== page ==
Latest News Archive

Please select Category, Year, and then Month to display items
Previous Archive
12 September 2019 | Story Valentino Ndaba | Photo Charl Devenish
Arbor tree plant
To celebrate National Arbor Week the University of the Free State has embarked on a drive to plant 150 trees during the month of September

If you’ve wondered whether Arbor Month was important, you only have to look at the destruction and long-term damage that deforestation causes to the environment and the world’s inhabitants. To observe National Arbor Month, the University of the Free State’s has (UFS) kick-started a drive to plant 150 trees during the month of September.

To launch this initiative, the Rector and Vice-Chancellor, Prof Francis Petersen, alongside members of the rectorate, assisted the University Estates team in planting the first 10 of 100 trees at the Bloemfontein Campus on Wednesday 4 September 2019. A total of 50 trees will be planted on the Qwaqwa Campus.

Towards a sustainable future

“We have gone through periods of drought in the Free State that have severely impacted not only the plants but the trees on our campuses. The idea is to emphasise sustainability, and as a university, we believe that sustainability is important. As an education institution, we have to look at the generations that are still to come to our campuses,” said Prof Petersen.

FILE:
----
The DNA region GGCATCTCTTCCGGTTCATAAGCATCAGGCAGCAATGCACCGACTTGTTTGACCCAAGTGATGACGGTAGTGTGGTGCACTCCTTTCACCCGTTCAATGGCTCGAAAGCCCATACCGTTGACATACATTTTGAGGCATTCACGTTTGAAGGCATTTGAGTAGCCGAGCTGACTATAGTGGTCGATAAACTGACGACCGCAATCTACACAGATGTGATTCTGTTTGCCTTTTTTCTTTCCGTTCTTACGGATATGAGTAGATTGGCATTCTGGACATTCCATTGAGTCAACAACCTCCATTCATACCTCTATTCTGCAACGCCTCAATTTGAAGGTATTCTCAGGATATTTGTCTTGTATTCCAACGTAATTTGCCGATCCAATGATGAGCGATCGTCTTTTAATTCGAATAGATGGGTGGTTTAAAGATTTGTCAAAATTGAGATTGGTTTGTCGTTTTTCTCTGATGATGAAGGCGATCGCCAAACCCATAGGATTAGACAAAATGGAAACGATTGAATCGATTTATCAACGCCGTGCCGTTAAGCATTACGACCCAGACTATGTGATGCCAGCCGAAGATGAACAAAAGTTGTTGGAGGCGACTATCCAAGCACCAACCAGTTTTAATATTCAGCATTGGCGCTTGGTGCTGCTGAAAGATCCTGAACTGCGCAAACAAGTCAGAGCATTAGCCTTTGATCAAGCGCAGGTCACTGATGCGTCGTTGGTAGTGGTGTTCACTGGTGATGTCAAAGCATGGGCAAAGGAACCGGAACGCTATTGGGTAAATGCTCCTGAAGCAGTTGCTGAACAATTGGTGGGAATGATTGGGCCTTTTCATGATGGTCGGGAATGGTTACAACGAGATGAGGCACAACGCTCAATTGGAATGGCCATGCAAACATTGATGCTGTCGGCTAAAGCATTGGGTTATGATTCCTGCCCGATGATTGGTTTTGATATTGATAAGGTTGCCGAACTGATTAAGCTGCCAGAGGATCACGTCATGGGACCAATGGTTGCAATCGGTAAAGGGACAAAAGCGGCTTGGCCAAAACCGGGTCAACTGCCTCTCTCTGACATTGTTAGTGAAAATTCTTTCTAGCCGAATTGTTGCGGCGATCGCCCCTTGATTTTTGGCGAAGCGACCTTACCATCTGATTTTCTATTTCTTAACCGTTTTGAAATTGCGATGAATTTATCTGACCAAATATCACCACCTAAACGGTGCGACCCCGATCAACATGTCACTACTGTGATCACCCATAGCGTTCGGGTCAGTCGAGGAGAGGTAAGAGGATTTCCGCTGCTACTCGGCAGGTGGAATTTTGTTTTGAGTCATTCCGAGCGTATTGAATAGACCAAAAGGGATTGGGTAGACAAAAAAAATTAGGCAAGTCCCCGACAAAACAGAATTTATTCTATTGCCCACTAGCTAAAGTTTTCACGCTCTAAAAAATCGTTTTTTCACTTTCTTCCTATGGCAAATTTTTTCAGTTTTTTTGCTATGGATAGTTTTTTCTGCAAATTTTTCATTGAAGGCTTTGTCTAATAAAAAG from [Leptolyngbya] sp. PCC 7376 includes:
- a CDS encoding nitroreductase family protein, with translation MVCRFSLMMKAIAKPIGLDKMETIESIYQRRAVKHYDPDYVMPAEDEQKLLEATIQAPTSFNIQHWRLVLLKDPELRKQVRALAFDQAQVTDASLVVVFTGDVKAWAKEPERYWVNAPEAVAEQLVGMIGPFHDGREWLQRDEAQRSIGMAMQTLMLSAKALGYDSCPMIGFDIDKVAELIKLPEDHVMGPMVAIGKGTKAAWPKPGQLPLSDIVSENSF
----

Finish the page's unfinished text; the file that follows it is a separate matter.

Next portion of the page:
He urged the Kovsie community to ensure that all practices across the campuses are linked to global standards of sustainability. “As we develop over the next couple of months and years, we will get much closer alignment between what we are doing as a university and the Sustainable Development Goals.

Drought-resistant man-made forests

Clusters of mini forests across the campuses will be created with a variety of trees including the karee, white karee, white stinkwood, and wild olive. These indigenous trees can adapt well to different soils including those that are poorly drained.

Celebrating Arbor Week

This year’s campaign was held under the theme Forests and Sustainable Cities. As part of the celebration, University Estates made a commitment to the environment by embarking on the green initiative which includes other project such as the upgrade of Red Square on the Bloemfontein Campus.

News Archive

Migration is a developmental issue - experts
2010-06-01

Pictured from the left, front, are: D. Juma, Mr Williams and Prof. Hussein Solomon (University of Pretoria); back: Prof. Bekker, Prof. Lucius Botes (Dean: Faculty of the Humanities, UFS) and Dr Wa Kabwe-Segatti.
Photo: Stephen Collett


“Migration offers more opportunities for economic growth than constraints. It is an integral part of the processes of globalisation and regional integration.”

This was a view shared by one of the speakers, Dr Monica Juma from the Africa Institute of South Africa, during a panel discussion hosted by the Centre for Africa Studies (CAS) at the University of the Free State (UFS) last week as part of the celebrations of Africa Day on 25 May 2010.

The discussion was premised on the theme, Migration and Africa: From Analysis to Action.

Dr Juma said migrants could be assets for host countries or cities because of their resourcefulness. She said they brought along essential skills that could contribute immensely to the economic development of their host countries or cities.